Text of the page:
Racing: Lord Of Illusion can shatter Irish dreams of St Patrick's Day glory

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The Irish have been in clover at Cheltenham, and while the green tide was stemmed yesterday, they still stand on the brink of a record Festival on St Patrick's Day. They only need one more winner on the final afternoon to match their record of nine, and it just happens that their team today includes the favourite for the Totesport Cheltenham Gold Cup itself.

Beef Or Salmon is trained outside the Co Limerick village of Tobar Phádraig, or Patrickswell. As usual, there is no evidence that their patron saint ever set foot there, or that he baptised anyone in its waters. But no one will trouble themselves over such trifles if there is a profitable confluence between ancient myths and modern cravings.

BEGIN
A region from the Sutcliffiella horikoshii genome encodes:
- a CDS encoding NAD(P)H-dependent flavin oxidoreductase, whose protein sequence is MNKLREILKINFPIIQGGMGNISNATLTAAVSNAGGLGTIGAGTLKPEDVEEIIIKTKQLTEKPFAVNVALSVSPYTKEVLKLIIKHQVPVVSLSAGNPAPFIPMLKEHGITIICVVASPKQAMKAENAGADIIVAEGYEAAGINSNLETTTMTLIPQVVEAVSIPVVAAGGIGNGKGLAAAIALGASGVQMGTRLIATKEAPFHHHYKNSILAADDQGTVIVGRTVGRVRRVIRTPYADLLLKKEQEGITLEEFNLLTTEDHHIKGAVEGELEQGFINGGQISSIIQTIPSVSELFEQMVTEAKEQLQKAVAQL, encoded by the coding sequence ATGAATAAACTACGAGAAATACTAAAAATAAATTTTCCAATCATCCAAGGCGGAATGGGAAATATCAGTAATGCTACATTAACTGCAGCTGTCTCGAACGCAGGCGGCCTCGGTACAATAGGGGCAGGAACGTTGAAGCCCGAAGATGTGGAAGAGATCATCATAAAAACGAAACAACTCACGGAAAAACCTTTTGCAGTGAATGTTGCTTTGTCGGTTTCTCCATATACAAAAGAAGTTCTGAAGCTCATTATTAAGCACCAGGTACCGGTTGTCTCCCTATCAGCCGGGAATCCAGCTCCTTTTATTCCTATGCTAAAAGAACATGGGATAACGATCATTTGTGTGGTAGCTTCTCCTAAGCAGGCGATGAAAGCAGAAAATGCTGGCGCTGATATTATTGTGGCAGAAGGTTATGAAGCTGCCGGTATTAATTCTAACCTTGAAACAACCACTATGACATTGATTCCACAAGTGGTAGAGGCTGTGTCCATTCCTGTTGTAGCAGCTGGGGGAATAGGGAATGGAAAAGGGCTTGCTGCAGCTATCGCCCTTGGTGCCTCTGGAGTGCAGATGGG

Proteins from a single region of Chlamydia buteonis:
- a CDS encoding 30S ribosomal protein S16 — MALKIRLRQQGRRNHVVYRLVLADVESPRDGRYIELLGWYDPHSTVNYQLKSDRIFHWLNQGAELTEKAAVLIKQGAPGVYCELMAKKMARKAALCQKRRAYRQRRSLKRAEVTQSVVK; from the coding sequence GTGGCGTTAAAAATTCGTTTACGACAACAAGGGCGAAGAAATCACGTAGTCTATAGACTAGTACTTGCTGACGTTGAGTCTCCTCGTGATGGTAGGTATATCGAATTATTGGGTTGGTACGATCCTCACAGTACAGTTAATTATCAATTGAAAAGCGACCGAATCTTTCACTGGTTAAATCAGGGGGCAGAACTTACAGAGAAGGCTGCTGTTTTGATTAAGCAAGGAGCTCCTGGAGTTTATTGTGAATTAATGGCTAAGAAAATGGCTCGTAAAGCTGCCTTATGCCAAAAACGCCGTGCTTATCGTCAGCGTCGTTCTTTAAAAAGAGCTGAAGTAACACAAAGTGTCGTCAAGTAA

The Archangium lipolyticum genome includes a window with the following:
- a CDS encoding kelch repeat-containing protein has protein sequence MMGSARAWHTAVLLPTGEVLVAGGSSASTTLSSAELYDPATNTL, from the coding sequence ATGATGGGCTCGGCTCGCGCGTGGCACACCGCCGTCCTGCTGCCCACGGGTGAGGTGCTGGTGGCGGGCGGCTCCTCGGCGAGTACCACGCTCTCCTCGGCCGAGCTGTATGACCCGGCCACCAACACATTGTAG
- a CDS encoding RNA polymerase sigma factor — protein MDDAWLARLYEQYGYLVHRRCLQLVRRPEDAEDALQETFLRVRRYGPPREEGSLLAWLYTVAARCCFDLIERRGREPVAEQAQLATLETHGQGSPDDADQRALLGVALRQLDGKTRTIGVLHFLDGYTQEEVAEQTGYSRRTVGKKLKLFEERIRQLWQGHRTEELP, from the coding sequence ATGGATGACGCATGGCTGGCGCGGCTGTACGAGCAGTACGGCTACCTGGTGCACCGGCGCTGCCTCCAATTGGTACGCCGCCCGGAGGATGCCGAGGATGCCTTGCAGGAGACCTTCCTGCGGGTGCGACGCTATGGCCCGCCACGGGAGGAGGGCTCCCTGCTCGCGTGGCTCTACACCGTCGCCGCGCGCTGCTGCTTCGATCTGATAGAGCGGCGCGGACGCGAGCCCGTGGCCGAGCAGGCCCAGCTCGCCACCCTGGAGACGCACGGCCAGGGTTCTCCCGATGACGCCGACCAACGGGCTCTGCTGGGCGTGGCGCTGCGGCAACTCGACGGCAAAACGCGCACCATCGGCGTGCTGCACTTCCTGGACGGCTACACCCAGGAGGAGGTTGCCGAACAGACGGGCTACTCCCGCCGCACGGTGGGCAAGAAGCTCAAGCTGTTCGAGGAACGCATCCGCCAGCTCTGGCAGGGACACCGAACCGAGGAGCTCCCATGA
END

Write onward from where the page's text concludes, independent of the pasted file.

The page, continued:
Even in Ireland, however, there are many who believe that Beef Or Salmon needs a miracle to win a Gold Cup. He has already tried three times, and got round only once, when fourth to Best Mate two years ago. But his sacred duty, to keep the most prestigious trophy in steeplechasing out of British hands, is shared by three other Irish runners. It promises to be gripping.

A widespread assumption that the Gold standard has slumped this year has resulted in the biggest field in the race's history, but the facts tell a different story. Yes, Kicking King is not here to defend his crown, but the three horses who followed him home last year are this time available at 16-1, 33-1 and 33-1 respectively. One of them, Sir Rembrandt, had also run Best Mate to half a length the previous year. Beef Or Salmon is somehow supposed to cheapen the race as favourite, but his eight Grade One wins include thrashings of both Best Mate and Kicking King.